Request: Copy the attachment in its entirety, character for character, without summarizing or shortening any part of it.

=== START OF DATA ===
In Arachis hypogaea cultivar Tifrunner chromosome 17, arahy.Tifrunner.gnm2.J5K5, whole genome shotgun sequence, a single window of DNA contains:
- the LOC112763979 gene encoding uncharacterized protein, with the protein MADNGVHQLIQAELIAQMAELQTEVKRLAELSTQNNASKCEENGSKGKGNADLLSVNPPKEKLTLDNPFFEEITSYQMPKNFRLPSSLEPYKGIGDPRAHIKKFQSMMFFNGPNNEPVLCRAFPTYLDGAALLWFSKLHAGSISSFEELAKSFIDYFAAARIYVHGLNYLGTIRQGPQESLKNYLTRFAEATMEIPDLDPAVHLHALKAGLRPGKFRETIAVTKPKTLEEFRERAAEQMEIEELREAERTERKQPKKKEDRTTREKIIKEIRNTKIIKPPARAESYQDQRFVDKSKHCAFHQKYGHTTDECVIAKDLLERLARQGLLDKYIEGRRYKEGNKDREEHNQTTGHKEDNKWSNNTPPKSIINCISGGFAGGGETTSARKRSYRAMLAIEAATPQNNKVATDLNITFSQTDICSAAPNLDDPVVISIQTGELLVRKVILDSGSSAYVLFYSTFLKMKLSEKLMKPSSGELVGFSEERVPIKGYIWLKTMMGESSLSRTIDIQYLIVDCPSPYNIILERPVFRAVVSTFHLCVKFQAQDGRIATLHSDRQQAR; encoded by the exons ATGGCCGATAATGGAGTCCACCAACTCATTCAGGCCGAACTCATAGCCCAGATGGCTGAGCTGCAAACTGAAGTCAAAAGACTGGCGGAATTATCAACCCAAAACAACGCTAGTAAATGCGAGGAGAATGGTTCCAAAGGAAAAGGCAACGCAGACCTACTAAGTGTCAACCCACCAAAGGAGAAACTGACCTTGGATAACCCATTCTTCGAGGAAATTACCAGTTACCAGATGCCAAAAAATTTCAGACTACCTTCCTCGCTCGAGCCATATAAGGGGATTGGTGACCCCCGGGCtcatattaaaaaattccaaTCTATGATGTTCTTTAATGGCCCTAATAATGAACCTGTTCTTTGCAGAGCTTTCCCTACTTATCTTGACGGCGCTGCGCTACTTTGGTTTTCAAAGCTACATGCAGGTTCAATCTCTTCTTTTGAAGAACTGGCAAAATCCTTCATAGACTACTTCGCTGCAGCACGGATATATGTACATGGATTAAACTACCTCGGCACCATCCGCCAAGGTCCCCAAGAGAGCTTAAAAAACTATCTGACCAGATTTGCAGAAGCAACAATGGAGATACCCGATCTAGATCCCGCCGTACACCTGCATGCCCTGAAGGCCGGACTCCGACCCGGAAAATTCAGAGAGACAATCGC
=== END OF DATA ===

In Arachis hypogaea cultivar Tifrunner chromosome 17, arahy.Tifrunner.gnm2.J5K5, whole genome shotgun sequence, a single window of DNA contains:
- the LOC112763979 gene encoding uncharacterized protein, with the protein MADNGVHQLIQAELIAQMAELQTEVKRLAELSTQNNASKCEENGSKGKGNADLLSVNPPKEKLTLDNPFFEEITSYQMPKNFRLPSSLEPYKGIGDPRAHIKKFQSMMFFNGPNNEPVLCRAFPTYLDGAALLWFSKLHAGSISSFEELAKSFIDYFAAARIYVHGLNYLGTIRQGPQESLKNYLTRFAEATMEIPDLDPAVHLHALKAGLRPGKFRETIAVTKPKTLEEFRERAAEQMEIEELREAERTERKQPKKKEDRTTREKIIKEIRNTKIIKPPARAESYQDQRFVDKSKHCAFHQKYGHTTDECVIAKDLLERLARQGLLDKYIEGRRYKEGNKDREEHNQTTGHKEDNKWSNNTPPKSIINCISGGFAGGGETTSARKRSYRAMLAIEAATPQNNKVATDLNITFSQTDICSAAPNLDDPVVISIQTGELLVRKVILDSGSSAYVLFYSTFLKMKLSEKLMKPSSGELVGFSEERVPIKGYIWLKTMMGESSLSRTIDIQYLIVDCPSPYNIILERPVFRAVVSTFHLCVKFQAQDGRIATLHSDRQQAR; encoded by the exons ATGGCCGATAATGGAGTCCACCAACTCATTCAGGCCGAACTCATAGCCCAGATGGCTGAGCTGCAAACTGAAGTCAAAAGACTGGCGGAATTATCAACCCAAAACAACGCTAGTAAATGCGAGGAGAATGGTTCCAAAGGAAAAGGCAACGCAGACCTACTAAGTGTCAACCCACCAAAGGAGAAACTGACCTTGGATAACCCATTCTTCGAGGAAATTACCAGTTACCAGATGCCAAAAAATTTCAGACTACCTTCCTCGCTCGAGCCATATAAGGGGATTGGTGACCCCCGGGCtcatattaaaaaattccaaTCTATGATGTTCTTTAATGGCCCTAATAATGAACCTGTTCTTTGCAGAGCTTTCCCTACTTATCTTGACGGCGCTGCGCTACTTTGGTTTTCAAAGCTACATGCAGGTTCAATCTCTTCTTTTGAAGAACTGGCAAAATCCTTCATAGACTACTTCGCTGCAGCACGGATATATGTACATGGATTAAACTACCTCGGCACCATCCGCCAAGGTCCCCAAGAGAGCTTAAAAAACTATCTGACCAGATTTGCAGAAGCAACAATGGAGATACCCGATCTAGATCCCGCCGTACACCTGCATGCCCTGAAGGCCGGACTCCGACCCGGAAAATTCAGAGAGACAATCGC